Professional Identity and the Culture of Physics
How does professional identity and the culture of physics affect physics learning and teaching education and practice?
In this research area we examine the teaching and learning of university physics in terms of building a professional identity. What kind of professional identity can be created in the encounter with the culture of physics and how is this identity affected by factors such as socio-economic group, cultural background, gender, etc.? Some examples include: How well the goal of creating future physics teachers resonates with the goal of creating future physicists, and how does this relate to optimizing teacher education; and, exploring how students learn to participate in physics as a discipline.
Our research in the area of physics teacher education and the culture of physics has bearing on questions of the recruitment and retention of all students who read physics as part of their degree programme.
- The professional identity of Swedish physics teachers
In this project we have analysed interviews with the people that trainee physics teachers meet during their education and found a number of competing discourse models. In future work we will interview trainee physics teachers themselves to document the ways in which these discourse models may affect physics teacher professional identity.
- Building a professional identity: A comparative study of physics teacher training in four countries
In an extension of the above project, parallel data will be collected in Finland, Singapore, Austrialia and the United Kingdom. The aim is to compare the possibilities for building a professional identity across these countries.
- Becoming a physicist
This project takes issues of recruitment and retention as its starting point. Using a discourse and identity perspective on physics studies and qualitative inquiry methods such as participant observation and group interviews, the project explores questions like: How is the culture of physics experienced and constructed by students?
- Theoretical perspectives on physics teacher education
In this collaboration we are interested in what knowledge, skills and dispositions are important for physics teachers, what is specific to teachers of physics compared to other disciplines, and how should we prepare competent physics teachers.
- Academic Integration
Transitions of beginner students into the academic culture, primarily in science and technology, are investigated in this interdisciplinary action-research project. Findings inform the development of activities for improving academic integration and have resulted in a study guide for new students - Lär för din framtid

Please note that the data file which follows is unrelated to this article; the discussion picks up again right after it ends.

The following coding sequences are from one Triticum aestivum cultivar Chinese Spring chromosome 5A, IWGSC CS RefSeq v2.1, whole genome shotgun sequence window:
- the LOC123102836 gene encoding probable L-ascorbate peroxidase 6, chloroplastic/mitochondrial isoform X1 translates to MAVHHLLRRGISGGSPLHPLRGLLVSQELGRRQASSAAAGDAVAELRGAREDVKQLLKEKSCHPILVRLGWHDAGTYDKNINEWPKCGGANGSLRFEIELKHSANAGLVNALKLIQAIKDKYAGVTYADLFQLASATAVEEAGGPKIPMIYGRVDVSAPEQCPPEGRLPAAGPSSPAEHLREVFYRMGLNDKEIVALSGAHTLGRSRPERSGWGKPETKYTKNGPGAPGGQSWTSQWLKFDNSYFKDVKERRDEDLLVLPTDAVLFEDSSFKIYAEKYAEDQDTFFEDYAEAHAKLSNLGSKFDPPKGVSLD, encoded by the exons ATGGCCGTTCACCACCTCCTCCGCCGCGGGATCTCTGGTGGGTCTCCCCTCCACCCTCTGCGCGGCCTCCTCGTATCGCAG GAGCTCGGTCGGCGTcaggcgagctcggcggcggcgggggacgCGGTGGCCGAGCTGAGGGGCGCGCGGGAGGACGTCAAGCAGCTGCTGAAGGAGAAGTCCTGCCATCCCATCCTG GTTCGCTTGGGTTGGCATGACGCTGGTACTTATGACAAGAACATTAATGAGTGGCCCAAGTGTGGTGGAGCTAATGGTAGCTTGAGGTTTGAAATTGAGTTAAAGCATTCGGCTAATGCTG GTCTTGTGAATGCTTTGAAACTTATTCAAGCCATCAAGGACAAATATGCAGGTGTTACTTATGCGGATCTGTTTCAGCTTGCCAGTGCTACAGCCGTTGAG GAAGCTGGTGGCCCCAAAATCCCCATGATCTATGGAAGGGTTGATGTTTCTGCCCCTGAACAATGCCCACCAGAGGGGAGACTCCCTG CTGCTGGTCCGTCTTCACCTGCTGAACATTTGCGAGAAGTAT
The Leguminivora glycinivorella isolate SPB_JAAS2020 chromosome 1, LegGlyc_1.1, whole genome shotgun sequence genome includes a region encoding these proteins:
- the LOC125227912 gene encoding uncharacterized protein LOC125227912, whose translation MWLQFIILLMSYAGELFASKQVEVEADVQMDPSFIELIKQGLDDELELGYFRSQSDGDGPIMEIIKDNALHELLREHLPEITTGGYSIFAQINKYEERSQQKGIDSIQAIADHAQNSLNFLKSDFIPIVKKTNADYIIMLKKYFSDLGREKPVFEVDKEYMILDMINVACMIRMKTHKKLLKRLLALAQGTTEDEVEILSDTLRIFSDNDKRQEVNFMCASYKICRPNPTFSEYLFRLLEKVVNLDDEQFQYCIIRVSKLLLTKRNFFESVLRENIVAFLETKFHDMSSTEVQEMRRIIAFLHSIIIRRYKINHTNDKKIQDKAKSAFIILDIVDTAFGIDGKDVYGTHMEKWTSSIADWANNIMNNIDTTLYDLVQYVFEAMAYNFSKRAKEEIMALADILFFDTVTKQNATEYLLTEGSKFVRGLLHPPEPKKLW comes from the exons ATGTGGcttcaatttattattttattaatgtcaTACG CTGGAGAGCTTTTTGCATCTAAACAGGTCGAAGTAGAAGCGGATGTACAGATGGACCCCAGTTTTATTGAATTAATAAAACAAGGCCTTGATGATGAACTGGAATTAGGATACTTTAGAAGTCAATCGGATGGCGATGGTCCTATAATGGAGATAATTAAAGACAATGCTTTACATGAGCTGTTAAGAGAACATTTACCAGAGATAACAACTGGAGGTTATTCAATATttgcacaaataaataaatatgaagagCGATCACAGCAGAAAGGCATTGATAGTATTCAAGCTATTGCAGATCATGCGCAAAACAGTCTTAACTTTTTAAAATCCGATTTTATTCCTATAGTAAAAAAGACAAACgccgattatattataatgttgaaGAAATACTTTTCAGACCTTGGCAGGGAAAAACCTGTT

- A Swedish Research Council Grant for 2016-2019 awarded to John Airey and colleagues for their study: Creating a Professional Identity: A comparative study of physics teacher education in four countries. Hur skapas den professionella identiteten bland blivande fysiklärare?
- Searching for Stories. Discourse Models in Physics Teacher Education. Presentation at the British Educational Research Association Annual Conference.
- Exploring physics students' identities and social relations: Norms, exclusion and inclusion in a higher education context. Presentation at the Nordic Physics Days.
- Bernstein's theories and the system of physics teacher education. Presentation at the International Science Education Conference.
- Lär för din framtid – så lyckas du med högskolestudier. (Learning for your future – how to succeed in your university studies) Studentlitteratur: Lund, Sverige. ISBN: 978-91-44-06652-3. Andersson Chronholm, Jannika och Andersson, Staffan.
Collaboration and Practice
Our work in the area of social identity and the culture of physics is carried out in close collaboration with the Centre for Gender Research and the Department of Education at Uppsala University. This collaboration involves, for example, cooperation on the supervision of PhD students.
International collaboration includes working with colleagues at the National Sciences and Science Education Group, National Institute of Education in Singapore; the SUPER research group, University of Sydney, Australia; the University of Cambridge, UK; Åbo Akademi, Finland; Graduate School of Education, Rutgers University; and, the Department of Physics, Seattle Pacific University,
We are interested in how the system of teaching and learning of physics can be changed in order to meet the needs of diverse student groups.